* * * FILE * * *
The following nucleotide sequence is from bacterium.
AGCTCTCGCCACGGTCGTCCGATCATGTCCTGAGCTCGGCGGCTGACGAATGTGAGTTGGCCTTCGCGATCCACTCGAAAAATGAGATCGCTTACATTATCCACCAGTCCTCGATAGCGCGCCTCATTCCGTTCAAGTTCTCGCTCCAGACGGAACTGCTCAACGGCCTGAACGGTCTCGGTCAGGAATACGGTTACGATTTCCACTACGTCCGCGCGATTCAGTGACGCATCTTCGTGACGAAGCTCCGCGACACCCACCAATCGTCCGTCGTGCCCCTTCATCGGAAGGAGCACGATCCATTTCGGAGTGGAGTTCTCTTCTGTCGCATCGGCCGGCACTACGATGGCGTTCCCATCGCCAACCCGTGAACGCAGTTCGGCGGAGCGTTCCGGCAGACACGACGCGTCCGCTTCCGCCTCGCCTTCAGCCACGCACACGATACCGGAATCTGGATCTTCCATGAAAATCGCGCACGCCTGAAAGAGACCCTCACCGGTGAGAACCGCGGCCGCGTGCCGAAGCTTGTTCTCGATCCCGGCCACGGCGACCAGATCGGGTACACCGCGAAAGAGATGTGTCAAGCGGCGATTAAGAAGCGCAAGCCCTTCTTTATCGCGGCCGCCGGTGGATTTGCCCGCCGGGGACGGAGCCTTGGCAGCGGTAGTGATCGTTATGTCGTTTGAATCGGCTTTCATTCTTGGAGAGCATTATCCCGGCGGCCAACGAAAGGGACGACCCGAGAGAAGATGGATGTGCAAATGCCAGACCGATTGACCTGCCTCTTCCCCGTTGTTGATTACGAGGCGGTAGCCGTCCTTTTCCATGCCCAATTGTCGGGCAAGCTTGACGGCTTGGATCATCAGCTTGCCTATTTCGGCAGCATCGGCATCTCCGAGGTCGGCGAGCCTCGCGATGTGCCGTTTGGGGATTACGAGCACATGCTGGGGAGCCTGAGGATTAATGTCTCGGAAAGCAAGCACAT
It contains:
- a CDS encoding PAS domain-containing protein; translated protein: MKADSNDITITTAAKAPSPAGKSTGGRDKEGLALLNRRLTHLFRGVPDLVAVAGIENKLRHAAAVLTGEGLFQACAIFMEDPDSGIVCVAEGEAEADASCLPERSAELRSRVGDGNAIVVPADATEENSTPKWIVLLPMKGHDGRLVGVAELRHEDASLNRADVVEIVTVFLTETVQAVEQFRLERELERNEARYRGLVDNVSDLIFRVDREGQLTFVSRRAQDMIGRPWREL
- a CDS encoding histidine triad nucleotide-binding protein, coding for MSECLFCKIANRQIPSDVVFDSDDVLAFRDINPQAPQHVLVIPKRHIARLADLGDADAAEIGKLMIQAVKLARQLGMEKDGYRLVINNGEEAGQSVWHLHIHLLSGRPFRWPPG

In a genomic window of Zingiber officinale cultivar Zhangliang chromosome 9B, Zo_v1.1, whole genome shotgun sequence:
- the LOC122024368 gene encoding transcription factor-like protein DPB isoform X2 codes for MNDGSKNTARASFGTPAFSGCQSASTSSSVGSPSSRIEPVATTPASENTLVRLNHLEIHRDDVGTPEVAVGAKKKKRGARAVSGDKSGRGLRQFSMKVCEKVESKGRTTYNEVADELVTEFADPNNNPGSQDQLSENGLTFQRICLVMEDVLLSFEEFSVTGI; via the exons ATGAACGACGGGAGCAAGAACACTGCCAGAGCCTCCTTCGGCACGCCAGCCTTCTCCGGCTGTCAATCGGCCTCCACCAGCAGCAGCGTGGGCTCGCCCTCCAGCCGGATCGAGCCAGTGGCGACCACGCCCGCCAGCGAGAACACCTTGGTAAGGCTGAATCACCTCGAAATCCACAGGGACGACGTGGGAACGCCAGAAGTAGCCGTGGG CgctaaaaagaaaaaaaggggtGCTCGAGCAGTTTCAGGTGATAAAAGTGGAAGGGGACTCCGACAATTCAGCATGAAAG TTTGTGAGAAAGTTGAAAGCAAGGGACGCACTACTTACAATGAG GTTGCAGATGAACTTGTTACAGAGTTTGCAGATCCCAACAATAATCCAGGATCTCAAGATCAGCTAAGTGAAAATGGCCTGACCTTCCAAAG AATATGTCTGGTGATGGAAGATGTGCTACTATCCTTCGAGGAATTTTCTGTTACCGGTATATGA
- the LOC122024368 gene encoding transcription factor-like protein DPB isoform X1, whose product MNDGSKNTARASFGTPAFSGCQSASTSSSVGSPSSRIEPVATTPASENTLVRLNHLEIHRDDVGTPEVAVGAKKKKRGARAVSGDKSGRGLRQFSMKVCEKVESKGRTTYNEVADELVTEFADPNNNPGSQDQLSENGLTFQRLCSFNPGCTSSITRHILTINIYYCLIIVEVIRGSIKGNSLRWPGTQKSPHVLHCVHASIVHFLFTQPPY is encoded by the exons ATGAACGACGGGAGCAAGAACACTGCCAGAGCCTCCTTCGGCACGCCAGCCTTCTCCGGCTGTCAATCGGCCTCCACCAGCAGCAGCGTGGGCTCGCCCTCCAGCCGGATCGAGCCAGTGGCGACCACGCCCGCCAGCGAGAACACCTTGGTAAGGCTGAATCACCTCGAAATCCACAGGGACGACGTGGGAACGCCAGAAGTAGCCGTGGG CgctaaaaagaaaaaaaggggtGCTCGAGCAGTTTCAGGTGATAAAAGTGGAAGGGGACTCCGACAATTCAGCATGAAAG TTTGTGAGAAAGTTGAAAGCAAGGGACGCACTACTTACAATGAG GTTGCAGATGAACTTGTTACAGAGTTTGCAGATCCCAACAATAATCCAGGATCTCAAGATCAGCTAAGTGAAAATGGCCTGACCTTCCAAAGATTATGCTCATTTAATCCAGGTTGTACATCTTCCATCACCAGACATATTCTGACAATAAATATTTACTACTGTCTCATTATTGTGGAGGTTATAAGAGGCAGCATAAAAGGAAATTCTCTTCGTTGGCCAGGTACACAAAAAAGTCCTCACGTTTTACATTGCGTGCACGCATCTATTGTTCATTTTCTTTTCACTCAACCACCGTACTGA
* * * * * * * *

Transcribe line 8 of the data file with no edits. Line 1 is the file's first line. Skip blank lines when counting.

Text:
- the LOC122024368 gene encoding transcription factor-like protein DPB isoform X1, whose product MNDGSKNTARASFGTPAFSGCQSASTSSSVGSPSSRIEPVATTPASENTLVRLNHLEIHRDDVGTPEVAVGAKKKKRGARAVSGDKSGRGLRQFSMKVCEKVESKGRTTYNEVADELVTEFADPNNNPGSQDQLSENGLTFQRLCSFNPGCTSSITRHILTINIYYCLIIVEVIRGSIKGNSLRWPGTQKSPHVLHCVHASIVHFLFTQPPY is encoded by the exons ATGAACGACGGGAGCAAGAACACTGCCAGAGCCTCCTTCGGCACGCCAGCCTTCTCCGGCTGTCAATCGGCCTCCACCAGCAGCAGCGTGGGCTCGCCCTCCAGCCGGATCGAGCCAGTGGCGACCACGCCCGCCAGCGAGAACACCTTGGTAAGGCTGAATCACCTCGAAATCCACAGGGACGACGTGGGAACGCCAGAAGTAGCCGTGGG CgctaaaaagaaaaaaaggggtGCTCGAGCAGTTTCAGGTGATAAAAGTGGAAGGGGACTCCGACAATTCAGCATGAAAG TTTGTGAGAAAGTTGAAAGCAAGGGACGCACTACTTACAATGAG GTTGCAGATGAACTTGTTACAGAGTTTGCAGATCCCAACAATAATCCAGGATCTCAAGATCAGCTAAGTGAAAATGGCCTGACCTTCCAAAGATTATGCTCATTTAATCCAGGTTGTACATCTTCCATCACCAGACATATTCTGACAATAAATATTTACTACTGTCTCATTATTGTGGAGGTTATAAGAGGCAGCATAAAAGGAAATTCTCTTCGTTGGCCAGGTACACAAAAAAGTCCTCACGTTTTACATTGCGTGCACGCATCTATTGTTCATTTTCTTTTCACTCAACCACCGTACTGA